Essential Benefits Could Be Replaced by an Evidence-based Care Framework
She cites Oregon as a state already taking the right approach, one that she says could be implemented nationwide rather than having other states reinvent the wheel, and make some wobbly wheels in the process.
Oregon's Health Evidence Review Commission (HERC) determines what healthcare services will be covered by the Oregon Health Plan, which operates under a Medicaid waiver granted in 1993.
An Evidence-Based Strategy
The 13 members of the HERC consists are mostly healthcare professionals. Each year they prioritize several hundred treatments using a formula that considers the impact on healthy life years, suffering, population health, and other factors. The HERC uses the annual state budget to determine the cut off point for which services will be covered by the health plan.
The prioritized list currently has 665 items. Coverage is provided for items 1 (pregnancy) through 475 (repair for acquired ptosis and other eyelid disorders with vision impairment) but not for items 476 (medical and surgical treatment for keratoconjunctivitis) through 665 (evaluation for miscellaneous conditions with no or minimally effective treatments or no treatment necessary).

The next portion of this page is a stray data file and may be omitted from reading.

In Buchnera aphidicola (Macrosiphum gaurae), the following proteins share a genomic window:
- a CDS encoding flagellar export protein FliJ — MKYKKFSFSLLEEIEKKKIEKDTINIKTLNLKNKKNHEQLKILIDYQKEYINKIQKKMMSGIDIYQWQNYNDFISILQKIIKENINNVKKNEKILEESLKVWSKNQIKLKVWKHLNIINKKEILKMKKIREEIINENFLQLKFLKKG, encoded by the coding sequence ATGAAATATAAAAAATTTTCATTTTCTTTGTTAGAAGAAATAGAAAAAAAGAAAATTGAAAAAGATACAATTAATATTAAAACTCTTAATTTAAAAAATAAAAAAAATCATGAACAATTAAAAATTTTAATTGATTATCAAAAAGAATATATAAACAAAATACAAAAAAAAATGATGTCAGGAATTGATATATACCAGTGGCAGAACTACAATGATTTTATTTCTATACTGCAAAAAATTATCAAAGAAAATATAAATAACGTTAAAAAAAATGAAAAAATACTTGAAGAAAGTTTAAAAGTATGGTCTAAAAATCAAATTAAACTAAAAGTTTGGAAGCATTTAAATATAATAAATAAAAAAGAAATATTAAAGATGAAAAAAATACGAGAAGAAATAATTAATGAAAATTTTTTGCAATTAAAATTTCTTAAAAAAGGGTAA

The same concept can be applied on the federal level, she says, to establish which essential benefits health plans would be required to cover.
"I'm concerned with the current version of the AHCA because a lot of what it is trying to do is not based on evidence. It's based on politics, and that is not the right way to determine what healthcare benefits are the most essential and worthwhile," she says.
"The current essential benefits may not be the best answer, but neither is deferring to 50 states to determine something that should be uniform for all consumers. The rationale behind evidence-based care doesn't change just because you crossed a state border."